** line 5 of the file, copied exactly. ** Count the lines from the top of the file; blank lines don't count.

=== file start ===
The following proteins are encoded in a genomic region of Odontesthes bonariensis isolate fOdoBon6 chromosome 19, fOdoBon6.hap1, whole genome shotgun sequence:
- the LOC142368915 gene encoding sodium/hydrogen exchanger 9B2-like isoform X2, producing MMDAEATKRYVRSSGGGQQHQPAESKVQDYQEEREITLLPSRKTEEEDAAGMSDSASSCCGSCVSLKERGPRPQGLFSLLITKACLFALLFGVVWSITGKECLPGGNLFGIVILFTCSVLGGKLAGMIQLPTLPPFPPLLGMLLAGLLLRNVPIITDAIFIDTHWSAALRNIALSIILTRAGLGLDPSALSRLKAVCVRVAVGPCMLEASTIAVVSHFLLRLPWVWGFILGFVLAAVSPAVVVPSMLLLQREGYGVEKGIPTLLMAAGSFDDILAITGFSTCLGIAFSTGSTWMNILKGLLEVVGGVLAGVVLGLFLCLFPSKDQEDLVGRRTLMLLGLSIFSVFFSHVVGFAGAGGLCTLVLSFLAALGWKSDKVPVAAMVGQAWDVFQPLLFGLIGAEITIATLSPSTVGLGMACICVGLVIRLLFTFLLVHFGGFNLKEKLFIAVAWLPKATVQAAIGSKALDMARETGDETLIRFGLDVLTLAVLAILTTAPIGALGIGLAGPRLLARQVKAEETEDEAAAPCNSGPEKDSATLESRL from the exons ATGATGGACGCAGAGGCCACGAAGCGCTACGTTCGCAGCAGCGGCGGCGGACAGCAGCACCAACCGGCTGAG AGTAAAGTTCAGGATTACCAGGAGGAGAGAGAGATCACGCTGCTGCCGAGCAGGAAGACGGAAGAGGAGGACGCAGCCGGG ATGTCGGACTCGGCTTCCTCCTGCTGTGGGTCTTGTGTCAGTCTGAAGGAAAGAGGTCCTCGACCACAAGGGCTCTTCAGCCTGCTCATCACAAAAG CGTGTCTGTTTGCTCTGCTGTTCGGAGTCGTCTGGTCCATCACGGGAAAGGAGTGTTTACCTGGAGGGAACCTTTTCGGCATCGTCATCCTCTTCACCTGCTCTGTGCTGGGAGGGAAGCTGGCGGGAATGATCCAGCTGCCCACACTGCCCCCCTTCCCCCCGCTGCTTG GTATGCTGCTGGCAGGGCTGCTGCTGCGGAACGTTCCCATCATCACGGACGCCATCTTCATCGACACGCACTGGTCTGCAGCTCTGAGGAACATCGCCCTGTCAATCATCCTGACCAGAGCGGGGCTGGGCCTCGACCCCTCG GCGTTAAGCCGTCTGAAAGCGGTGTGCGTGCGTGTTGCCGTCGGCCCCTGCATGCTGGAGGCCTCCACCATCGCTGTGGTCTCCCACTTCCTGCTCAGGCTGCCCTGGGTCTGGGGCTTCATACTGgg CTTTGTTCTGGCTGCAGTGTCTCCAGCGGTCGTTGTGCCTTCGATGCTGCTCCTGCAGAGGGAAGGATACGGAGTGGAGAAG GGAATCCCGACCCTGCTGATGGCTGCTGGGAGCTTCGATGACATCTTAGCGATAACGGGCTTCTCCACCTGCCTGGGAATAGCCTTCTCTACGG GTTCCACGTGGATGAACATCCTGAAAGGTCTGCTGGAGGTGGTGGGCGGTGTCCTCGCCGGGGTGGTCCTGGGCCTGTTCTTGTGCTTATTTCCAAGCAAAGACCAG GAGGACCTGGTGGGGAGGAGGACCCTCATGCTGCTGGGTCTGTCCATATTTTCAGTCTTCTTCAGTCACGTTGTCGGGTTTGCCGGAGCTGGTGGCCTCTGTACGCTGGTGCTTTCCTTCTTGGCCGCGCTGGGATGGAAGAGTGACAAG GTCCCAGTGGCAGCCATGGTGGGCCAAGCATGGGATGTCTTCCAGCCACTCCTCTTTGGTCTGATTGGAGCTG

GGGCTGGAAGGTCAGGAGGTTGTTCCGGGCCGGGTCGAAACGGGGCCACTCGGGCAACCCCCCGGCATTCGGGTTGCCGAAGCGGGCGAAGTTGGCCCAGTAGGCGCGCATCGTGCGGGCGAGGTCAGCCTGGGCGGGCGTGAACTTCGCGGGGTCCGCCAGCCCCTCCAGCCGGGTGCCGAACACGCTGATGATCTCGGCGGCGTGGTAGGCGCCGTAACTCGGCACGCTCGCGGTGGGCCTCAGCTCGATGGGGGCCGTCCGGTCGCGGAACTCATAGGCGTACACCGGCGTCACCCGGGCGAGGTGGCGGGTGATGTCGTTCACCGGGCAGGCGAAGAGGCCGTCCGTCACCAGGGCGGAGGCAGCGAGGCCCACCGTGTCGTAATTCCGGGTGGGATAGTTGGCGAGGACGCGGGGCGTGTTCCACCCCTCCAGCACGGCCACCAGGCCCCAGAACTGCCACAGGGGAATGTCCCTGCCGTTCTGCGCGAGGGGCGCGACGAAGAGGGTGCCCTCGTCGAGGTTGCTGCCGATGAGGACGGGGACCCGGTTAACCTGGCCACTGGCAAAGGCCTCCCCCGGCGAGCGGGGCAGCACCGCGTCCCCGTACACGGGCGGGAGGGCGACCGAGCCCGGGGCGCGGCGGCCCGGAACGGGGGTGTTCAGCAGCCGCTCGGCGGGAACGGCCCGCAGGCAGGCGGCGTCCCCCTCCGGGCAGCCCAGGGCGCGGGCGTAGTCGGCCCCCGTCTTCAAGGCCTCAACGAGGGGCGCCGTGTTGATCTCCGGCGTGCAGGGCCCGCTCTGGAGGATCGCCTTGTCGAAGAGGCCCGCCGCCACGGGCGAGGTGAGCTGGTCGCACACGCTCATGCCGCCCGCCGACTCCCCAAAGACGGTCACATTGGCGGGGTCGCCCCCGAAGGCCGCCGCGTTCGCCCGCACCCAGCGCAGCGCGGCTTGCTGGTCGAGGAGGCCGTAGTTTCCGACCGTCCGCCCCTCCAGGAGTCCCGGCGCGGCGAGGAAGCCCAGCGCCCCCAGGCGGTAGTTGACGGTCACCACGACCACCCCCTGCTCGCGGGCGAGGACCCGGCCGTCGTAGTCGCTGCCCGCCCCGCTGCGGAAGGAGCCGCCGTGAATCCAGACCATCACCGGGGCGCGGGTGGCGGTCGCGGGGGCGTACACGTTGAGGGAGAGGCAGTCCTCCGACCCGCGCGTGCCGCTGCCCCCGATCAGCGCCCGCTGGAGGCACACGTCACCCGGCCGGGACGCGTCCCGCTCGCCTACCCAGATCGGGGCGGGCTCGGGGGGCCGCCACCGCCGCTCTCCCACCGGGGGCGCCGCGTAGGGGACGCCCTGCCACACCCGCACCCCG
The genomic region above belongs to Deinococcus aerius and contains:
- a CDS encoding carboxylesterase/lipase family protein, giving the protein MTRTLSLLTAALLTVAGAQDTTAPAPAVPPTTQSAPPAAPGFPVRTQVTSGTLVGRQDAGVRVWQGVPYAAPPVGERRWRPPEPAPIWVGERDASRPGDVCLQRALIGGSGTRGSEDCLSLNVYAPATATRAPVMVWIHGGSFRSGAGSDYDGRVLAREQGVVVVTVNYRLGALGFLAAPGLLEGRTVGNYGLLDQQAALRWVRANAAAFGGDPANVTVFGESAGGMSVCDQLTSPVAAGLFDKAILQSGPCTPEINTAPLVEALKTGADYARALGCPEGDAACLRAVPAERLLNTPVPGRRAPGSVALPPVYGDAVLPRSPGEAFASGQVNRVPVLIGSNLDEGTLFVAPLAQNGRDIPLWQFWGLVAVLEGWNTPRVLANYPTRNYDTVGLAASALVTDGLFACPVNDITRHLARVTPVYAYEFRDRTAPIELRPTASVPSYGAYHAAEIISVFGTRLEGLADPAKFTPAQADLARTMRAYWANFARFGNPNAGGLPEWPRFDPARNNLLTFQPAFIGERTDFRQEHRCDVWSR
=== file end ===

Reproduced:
- a CDS encoding carboxylesterase/lipase family protein, giving the protein MTRTLSLLTAALLTVAGAQDTTAPAPAVPPTTQSAPPAAPGFPVRTQVTSGTLVGRQDAGVRVWQGVPYAAPPVGERRWRPPEPAPIWVGERDASRPGDVCLQRALIGGSGTRGSEDCLSLNVYAPATATRAPVMVWIHGGSFRSGAGSDYDGRVLAREQGVVVVTVNYRLGALGFLAAPGLLEGRTVGNYGLLDQQAALRWVRANAAAFGGDPANVTVFGESAGGMSVCDQLTSPVAAGLFDKAILQSGPCTPEINTAPLVEALKTGADYARALGCPEGDAACLRAVPAERLLNTPVPGRRAPGSVALPPVYGDAVLPRSPGEAFASGQVNRVPVLIGSNLDEGTLFVAPLAQNGRDIPLWQFWGLVAVLEGWNTPRVLANYPTRNYDTVGLAASALVTDGLFACPVNDITRHLARVTPVYAYEFRDRTAPIELRPTASVPSYGAYHAAEIISVFGTRLEGLADPAKFTPAQADLARTMRAYWANFARFGNPNAGGLPEWPRFDPARNNLLTFQPAFIGERTDFRQEHRCDVWSR